Ad server technology selects the placement of the banner ads based on a variety of factors. An ad server typically determines the time, location, method, and frequency of selecting a specific ad. As examples:
 a company wishes to have its ads placed within a specific time period (e.g. from 4 PM to 8 PM local time);
 a company wishes to have its ads associated with a particular search result item on a search result page; and/or
 a company wishes to have its ads displayed at least 2000 times per hour.
 An exemplary ad server technology is described in U.S. patent application Ser. No. 09/617,455, supra.
 There is therefore a need for a computer software product that dynamically adapts, enhances, and optimizes the display content, design, and overall communication style of a banner advertisement based on the automatic detection of competing advertising within a document.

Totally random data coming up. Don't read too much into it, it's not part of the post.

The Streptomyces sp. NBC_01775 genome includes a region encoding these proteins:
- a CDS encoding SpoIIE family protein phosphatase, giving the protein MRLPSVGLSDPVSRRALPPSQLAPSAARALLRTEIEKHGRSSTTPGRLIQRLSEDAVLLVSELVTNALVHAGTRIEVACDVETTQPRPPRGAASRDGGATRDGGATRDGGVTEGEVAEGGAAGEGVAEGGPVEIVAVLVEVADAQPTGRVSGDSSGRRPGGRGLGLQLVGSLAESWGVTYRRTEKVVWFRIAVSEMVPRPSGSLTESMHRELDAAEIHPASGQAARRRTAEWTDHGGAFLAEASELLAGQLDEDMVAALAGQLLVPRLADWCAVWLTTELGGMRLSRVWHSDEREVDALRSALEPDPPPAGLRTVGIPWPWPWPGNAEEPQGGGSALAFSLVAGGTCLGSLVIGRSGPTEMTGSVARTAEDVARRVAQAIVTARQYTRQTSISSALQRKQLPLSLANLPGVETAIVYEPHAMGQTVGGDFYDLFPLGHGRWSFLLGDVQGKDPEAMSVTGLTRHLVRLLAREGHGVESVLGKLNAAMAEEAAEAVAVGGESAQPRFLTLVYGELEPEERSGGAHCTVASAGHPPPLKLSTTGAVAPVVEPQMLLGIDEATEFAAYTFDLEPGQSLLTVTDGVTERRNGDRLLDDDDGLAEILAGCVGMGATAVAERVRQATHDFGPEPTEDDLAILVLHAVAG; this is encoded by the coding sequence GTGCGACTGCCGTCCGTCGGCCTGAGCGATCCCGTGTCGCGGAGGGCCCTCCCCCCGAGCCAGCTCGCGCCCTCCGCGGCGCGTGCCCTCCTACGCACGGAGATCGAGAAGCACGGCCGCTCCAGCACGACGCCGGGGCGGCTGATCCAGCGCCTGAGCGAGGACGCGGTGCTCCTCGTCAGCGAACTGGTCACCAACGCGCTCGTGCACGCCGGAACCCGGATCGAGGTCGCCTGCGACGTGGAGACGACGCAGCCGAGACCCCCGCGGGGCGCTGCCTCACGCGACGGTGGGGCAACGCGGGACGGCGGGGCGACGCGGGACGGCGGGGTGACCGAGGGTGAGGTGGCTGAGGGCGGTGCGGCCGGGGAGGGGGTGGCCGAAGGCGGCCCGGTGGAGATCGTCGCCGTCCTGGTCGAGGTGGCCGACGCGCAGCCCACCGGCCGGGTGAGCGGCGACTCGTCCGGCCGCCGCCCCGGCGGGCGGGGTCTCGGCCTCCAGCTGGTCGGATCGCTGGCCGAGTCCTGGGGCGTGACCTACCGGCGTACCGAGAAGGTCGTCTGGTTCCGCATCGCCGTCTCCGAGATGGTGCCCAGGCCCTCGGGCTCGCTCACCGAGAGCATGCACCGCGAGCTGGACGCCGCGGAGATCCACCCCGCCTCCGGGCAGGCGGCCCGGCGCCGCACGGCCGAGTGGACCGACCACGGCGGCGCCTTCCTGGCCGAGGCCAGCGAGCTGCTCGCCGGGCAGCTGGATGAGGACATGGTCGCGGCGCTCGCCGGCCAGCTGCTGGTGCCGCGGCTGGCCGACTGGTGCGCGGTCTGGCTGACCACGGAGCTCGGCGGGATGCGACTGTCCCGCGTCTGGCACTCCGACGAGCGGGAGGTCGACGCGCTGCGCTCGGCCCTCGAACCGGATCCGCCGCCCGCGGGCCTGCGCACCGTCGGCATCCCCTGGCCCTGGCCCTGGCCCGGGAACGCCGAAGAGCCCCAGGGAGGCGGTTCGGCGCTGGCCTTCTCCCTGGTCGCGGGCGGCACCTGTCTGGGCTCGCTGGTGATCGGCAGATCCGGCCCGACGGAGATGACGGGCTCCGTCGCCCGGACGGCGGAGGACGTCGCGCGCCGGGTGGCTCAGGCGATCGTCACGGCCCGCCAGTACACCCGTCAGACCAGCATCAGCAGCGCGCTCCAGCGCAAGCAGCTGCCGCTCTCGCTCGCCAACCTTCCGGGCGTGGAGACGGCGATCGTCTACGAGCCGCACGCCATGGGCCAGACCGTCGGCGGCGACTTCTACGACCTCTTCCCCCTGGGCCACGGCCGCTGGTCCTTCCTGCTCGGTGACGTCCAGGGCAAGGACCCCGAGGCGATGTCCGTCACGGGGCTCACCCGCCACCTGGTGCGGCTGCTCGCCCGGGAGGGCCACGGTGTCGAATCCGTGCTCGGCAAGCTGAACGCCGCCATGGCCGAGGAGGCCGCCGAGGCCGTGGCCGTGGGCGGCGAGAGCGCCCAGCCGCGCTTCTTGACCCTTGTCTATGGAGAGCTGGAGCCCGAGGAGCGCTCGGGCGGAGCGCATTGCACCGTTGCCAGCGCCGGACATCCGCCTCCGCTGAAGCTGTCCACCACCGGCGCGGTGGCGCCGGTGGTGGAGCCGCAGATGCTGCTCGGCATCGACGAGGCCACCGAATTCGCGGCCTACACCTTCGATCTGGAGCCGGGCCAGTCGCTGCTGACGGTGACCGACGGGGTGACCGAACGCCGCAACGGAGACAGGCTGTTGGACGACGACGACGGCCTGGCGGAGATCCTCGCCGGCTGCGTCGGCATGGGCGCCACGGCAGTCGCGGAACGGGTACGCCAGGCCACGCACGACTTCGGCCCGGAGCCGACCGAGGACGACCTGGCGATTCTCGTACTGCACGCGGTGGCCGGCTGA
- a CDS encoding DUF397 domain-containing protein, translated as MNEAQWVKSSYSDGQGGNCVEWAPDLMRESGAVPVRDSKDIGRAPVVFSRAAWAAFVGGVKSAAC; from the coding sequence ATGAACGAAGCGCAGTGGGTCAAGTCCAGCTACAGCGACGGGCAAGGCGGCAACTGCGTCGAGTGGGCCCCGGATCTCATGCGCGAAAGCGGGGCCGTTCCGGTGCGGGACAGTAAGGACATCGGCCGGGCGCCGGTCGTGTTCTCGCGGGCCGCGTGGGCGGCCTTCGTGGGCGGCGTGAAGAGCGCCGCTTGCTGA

The adaptive advertising system and associated method of the present invention satisfy this need. The adaptive ad system dynamically adapts the content of a banner ad to the advertising environment of the web pages on which it is displayed by automatically identifying and analyzing competing ads and restructuring the banner ad's content and design.
 The adaptive ad system responds to other ads based on ad category, targeted audience, and competition for audience or sales. Initially, the adaptive ad system will display either a standard content or no content at all. Displaying an ad with no content allows the advertiser to operate in “stealth mode,” i.e., to gain information about competing ads without the competitor's knowledge.
 The banner ad system focuses its analysis on key competitors. In the absence of competitors, the system integrates the information gleaned from all the ads on the page (or document) to devise a counter display strategy. The system creates new ad content based on the analysis of the embedded web page, and incorporates changes in the original layout, color, design, content and animation. This new ad design maximizes the visibility of the banner ad relative to competing advertisements.